One-half of plants could be at risk


Published: Friday, November 1, 2002 at 6:01 a.m.
Last Modified: Thursday, October 31, 2002 at 11:05 p.m.
WASHINGTON - Human activities are threatening to wipe out as many as one-half of the Earth's plant species, a study suggests.
Earlier studies had estimated that only about 13 percent of all plant species are in danger of extinction. But Nigel C. A. Pitman of Duke University and Peter M. Jorgensen of the Missouri Botanical Garden in St. Louis said those estimates did not take into account the plants at risk from environmental change in the tropics where most of the world's plant species grow.
In a study appearing todayFriday in the journal Science, Pitman and Jorgensen determined that about 83 percent of the plant species are threatened in Ecuador, a country with a botanical richness typical of tropical countries.
Extrapolating this data to the entire world suggests that from 22 percent to 47 percent of all of the Earth's plant species are in danger of becoming extinct, Jorgensen said. The range of the estimate varies because botanists are uncertain how many plant species there are.
Estimates range from 310,000 to 422,000, Jorgensen said.
Of all the plant species, most live in the tropical belt and "in many tropical countries, our knowledge of the plant species is very sketchy," he said.
The demand for new farm land to feed a growing population in tropical countries is the biggest cause of global plant species extinction, he said.
"The natural forest is being cut down and burned and the land converted into pastures and fields for crops," Jorgensen said.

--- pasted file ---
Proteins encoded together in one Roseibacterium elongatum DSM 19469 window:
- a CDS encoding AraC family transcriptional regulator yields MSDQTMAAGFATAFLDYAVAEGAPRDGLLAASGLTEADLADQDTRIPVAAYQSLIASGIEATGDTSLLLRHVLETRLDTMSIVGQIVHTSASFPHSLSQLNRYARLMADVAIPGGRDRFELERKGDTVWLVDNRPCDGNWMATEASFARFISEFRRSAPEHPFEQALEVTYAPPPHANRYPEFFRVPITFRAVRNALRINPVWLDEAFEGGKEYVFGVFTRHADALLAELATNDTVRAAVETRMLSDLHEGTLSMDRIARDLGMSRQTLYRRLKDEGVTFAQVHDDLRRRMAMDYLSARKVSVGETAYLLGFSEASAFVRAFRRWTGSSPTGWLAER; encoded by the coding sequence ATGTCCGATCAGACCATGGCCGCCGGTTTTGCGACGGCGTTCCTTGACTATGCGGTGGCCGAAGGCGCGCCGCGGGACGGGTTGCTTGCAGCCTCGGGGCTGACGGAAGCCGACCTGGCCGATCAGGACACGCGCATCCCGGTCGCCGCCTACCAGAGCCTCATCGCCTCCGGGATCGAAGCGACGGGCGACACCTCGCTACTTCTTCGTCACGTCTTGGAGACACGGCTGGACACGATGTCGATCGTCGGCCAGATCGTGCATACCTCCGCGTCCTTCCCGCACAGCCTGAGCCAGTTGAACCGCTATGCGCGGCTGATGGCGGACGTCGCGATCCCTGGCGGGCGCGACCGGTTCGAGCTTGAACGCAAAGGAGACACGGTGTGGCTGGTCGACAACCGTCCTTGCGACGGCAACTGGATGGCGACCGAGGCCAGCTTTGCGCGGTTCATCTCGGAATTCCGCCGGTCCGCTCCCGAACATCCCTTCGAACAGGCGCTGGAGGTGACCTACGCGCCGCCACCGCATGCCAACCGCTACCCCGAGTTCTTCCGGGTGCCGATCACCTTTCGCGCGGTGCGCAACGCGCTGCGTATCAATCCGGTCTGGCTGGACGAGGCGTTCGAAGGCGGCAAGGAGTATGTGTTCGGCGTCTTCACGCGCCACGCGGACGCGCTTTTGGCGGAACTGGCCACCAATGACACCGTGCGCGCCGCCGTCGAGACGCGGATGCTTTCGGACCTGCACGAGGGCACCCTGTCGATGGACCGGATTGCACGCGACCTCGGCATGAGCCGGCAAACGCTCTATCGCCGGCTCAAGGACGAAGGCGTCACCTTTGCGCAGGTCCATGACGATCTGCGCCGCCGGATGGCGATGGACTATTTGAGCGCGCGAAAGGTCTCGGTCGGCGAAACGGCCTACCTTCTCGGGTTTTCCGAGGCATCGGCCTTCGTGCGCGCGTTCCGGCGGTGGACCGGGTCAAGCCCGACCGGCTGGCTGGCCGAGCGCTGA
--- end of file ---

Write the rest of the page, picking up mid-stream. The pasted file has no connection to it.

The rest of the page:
A gradual global warming may aggravate the species loss, he said, because wide open, cultivated areas prevent the natural migration of plants in response to climate change.
"It (global warming) may not have had an effect yet, but may in the future," Jorgensen said. "The more fragmented the vegetation becomes, the more difficult it is for the natural environment to respond. Plants that need to move around to find a cooler place to grow can't move . . . because there are farmers in the way."
Peter Raven, director of the Missouri Botanical Gardens, said the study "is a better way of estimating the number of threatened plant species" because it takes into account the high diversity of plants in the tropics. Raven, who did not participate in the study by Jorgensen and Pitman, said that no tropical country has a solid estimate of the number of its resident plant species. As a result, earlier estimates of threatened flora fell far short of the true number, he said.
Two studies say that Smithsonian Institution research deserves federal funding.

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